The novel also examines the problem of suffering via the characters of both Rieux, who can only diagnose, not cure, and Father Paneloux, a champion of Christian doctrine, who preaches a fiery sermon during the plague’s early stages: ‘Calamity has come upon you, my brethren… and you deserved it.’

A softening occurs after he witnesses the agonising death of a child, and this is reflected in his language: you becomes we, in a tacit acknowledgement that the plague is everybody’s business. Father Paneloux dies, remaining true to his belief that it is illogical for a priest to consult a doctor.

The ex-student kept in touch, and let me know that ‘our’ school has closed for a term. Then she expressed the view that perhaps the COVID-19 pandemic is the pause the world needed, an opportunity to take stock, and to do better in future.

I hope it is, but we need to remember that Dr Rieux’s final thoughts centred on the fragility of joy, for the plague bacillus never dies or disappears for good. And then there is the old asthma patient’s statement. The plague is ‘just life, no more than that.’ Still, we must also always remember that Camus believed that such times show us that there is more to admire in people than to despise.



Gillian BourasGillian Bouras is an expatriate Australian writer who has written several books, stories and articles, many of them dealing with her experiences as an Australian woman in Greece.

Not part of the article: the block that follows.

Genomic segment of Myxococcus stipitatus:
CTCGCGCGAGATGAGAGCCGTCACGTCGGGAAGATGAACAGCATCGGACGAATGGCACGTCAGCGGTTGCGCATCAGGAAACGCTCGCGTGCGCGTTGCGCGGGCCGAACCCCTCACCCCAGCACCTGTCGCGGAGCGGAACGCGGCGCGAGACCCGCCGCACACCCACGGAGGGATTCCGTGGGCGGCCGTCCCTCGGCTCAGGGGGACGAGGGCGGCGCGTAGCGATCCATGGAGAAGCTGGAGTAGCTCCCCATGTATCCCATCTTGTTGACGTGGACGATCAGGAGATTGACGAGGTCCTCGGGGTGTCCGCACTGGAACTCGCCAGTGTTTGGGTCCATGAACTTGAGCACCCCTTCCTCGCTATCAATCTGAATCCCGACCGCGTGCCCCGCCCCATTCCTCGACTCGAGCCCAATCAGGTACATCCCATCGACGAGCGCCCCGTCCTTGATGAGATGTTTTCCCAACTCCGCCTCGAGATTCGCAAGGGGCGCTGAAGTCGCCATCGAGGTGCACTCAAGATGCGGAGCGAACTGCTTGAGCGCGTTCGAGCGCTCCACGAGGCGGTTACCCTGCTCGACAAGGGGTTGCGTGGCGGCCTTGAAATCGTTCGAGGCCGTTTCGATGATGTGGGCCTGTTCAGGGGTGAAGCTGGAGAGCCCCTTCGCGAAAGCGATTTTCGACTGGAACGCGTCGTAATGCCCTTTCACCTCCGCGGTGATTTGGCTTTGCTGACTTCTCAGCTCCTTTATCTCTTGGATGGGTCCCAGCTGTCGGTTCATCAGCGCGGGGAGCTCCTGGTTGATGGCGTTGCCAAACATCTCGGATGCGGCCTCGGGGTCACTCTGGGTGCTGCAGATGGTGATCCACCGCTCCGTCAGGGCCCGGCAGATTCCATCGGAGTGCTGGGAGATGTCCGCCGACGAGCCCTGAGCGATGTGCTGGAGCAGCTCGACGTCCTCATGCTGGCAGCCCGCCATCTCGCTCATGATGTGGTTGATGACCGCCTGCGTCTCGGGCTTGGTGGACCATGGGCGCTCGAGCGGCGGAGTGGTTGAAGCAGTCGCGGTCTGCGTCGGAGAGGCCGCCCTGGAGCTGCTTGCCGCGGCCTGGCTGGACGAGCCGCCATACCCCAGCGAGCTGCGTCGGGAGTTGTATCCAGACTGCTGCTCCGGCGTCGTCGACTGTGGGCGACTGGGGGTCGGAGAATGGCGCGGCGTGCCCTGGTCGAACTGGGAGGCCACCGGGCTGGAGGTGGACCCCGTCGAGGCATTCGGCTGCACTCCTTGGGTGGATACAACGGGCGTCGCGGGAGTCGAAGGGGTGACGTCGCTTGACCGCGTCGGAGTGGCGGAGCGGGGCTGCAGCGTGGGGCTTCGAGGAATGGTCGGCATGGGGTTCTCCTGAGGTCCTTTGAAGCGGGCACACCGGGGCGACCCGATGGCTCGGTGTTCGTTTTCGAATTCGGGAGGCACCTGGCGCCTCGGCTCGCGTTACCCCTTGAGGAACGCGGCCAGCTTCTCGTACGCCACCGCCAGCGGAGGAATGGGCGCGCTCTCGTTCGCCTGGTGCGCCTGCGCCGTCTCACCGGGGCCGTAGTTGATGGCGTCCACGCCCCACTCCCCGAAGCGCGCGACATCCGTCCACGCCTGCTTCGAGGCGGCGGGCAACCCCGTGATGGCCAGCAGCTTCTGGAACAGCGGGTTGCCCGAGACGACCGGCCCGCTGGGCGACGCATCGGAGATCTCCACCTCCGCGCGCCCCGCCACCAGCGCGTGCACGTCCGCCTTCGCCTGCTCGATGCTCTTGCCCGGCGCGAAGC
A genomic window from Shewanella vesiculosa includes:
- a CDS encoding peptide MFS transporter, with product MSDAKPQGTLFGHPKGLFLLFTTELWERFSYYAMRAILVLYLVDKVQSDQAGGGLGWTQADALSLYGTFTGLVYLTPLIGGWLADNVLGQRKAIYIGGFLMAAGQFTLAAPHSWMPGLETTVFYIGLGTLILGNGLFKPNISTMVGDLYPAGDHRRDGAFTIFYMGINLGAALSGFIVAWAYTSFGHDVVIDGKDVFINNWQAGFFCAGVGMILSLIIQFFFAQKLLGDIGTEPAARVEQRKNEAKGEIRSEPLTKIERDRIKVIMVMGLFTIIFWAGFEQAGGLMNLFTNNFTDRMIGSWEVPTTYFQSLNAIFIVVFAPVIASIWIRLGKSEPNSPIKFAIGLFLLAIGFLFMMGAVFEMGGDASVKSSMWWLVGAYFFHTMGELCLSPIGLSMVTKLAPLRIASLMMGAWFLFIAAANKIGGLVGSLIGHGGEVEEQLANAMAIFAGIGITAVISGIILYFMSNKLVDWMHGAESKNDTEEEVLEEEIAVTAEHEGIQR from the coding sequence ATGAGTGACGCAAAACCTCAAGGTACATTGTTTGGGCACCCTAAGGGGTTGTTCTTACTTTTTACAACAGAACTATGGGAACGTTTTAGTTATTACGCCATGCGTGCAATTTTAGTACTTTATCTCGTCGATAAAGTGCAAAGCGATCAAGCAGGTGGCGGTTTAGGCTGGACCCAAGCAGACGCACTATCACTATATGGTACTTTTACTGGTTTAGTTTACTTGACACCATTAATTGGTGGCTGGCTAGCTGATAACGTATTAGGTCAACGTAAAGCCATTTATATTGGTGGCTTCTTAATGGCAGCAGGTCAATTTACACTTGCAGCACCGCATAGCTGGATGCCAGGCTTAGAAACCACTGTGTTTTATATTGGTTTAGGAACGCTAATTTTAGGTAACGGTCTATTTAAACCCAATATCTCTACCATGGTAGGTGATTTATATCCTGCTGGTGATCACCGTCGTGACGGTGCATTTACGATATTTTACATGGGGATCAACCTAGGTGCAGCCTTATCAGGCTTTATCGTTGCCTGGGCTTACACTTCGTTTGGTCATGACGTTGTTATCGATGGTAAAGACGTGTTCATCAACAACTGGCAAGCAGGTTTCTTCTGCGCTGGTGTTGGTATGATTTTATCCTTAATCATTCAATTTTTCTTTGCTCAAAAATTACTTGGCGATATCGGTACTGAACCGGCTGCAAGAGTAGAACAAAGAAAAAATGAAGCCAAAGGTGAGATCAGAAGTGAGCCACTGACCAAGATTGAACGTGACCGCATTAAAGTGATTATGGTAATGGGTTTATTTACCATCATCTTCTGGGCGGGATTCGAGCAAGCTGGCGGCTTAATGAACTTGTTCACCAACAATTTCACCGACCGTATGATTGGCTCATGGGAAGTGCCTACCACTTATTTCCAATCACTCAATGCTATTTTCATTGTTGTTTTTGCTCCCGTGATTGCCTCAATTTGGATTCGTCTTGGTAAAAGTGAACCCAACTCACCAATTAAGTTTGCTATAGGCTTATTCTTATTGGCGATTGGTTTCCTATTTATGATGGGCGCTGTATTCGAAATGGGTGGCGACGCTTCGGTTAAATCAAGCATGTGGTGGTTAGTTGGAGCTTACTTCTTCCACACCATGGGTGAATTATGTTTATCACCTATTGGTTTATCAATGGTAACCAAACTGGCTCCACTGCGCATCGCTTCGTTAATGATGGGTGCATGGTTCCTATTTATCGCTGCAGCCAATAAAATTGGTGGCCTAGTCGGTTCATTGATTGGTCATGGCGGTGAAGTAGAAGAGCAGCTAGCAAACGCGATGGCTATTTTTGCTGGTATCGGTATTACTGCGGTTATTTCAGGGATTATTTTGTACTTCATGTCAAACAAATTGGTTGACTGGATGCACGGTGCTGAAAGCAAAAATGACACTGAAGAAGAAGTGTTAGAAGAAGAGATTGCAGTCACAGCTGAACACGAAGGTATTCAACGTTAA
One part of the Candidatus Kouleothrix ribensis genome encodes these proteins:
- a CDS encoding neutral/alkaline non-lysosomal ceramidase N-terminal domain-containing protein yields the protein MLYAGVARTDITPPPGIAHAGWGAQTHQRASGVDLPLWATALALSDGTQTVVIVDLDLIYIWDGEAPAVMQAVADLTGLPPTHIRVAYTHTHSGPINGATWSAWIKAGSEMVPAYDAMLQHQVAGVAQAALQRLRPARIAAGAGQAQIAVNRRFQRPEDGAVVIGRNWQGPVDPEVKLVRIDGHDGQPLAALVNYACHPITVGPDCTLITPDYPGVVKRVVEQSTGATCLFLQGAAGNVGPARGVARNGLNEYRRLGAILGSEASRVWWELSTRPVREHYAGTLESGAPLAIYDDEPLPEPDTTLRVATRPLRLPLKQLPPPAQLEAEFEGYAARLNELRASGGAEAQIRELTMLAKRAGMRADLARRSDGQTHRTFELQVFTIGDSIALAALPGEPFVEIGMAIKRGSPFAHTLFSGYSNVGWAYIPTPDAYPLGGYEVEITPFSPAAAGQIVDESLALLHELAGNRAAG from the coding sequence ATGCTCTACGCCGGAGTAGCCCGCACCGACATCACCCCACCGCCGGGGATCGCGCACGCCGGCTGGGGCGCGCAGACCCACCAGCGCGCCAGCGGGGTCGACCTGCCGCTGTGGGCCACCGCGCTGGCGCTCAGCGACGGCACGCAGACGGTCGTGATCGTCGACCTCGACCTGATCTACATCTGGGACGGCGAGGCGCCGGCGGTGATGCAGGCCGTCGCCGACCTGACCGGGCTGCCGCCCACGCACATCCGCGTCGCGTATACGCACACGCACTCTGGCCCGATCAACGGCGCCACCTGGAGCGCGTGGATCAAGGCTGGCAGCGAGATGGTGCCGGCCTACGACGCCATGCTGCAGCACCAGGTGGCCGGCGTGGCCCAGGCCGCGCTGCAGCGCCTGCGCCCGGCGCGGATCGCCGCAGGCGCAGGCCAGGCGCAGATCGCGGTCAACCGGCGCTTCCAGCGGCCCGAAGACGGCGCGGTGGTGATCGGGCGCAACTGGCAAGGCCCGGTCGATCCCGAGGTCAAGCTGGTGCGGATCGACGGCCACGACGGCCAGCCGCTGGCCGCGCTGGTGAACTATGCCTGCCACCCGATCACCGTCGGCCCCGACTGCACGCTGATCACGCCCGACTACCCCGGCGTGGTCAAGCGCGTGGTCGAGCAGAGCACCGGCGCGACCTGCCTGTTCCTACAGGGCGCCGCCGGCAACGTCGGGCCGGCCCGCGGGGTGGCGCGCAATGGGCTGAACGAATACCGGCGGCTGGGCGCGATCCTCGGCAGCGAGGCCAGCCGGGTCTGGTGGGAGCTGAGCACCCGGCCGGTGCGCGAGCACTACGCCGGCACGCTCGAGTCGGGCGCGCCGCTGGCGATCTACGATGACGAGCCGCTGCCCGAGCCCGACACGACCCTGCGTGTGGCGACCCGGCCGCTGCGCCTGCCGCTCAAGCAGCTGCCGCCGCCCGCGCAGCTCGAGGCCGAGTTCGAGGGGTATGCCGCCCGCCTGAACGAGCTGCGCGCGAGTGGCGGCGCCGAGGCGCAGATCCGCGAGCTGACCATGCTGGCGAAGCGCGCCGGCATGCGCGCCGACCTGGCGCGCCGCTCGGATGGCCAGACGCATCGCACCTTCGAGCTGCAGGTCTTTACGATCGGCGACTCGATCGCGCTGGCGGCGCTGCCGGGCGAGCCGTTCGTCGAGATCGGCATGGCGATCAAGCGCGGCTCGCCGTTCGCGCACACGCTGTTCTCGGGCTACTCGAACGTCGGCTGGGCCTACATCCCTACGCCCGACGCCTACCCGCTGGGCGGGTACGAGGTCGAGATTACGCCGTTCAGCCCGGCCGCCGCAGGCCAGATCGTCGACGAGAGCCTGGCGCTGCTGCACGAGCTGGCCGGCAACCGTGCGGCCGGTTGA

Main image: Illustration Chris Johnston

Topic tags: Gillian Bouras, COVID-19, The Plague, Albert Camus, plague fiction



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Existing comments

I am presently reading the Plague which I read years ago . Well worth the read . I agree with the comments . Given that the lockdown has only been a short 6 weeks the question is what resilience has our population to isolation . I also suggest reading Seneca' Letter from a stoic ( penguin paperback)

terence duff | 04 May 2020  

Your students were privileged to have you as their teacher, Gillian. Great the deficit that so few are exposed to classic literature and its enduring relevance in schools and even tertiary institutions today.

John RD | 04 May 2020  

Gillian, You have prompted me to see if the book by Camus is still in print.It sounds like compulsory reading in this surreal time.

Gavin O'Brien | 04 May 2020  

Thanks for your interesting and reflective article Gillian, from which we learn that history repeats itself, just as we were starting to believe our invulnerability to something as old fashioned as a plague. The fears that it engenders! While turning some people to guns and food hoarding, for the vast majority it has rekindled long lost caring attitudes and gratefulness for the smaller and simpler things of life. I’m not sure whether it would be appropriate to use a Keating like expression and say it was ‘the plague we had to have’ or simply agree with your friend that it was at least the pause the world needed. I guess if it has a sobering ‘Ash Wednesday like effect’ on our lives and excesses, we could well conclude that at least this ill wind blew some good. But of course this first world response would not be appropriate for those nations of the poor and undernourished.

John Whitehead | 05 May 2020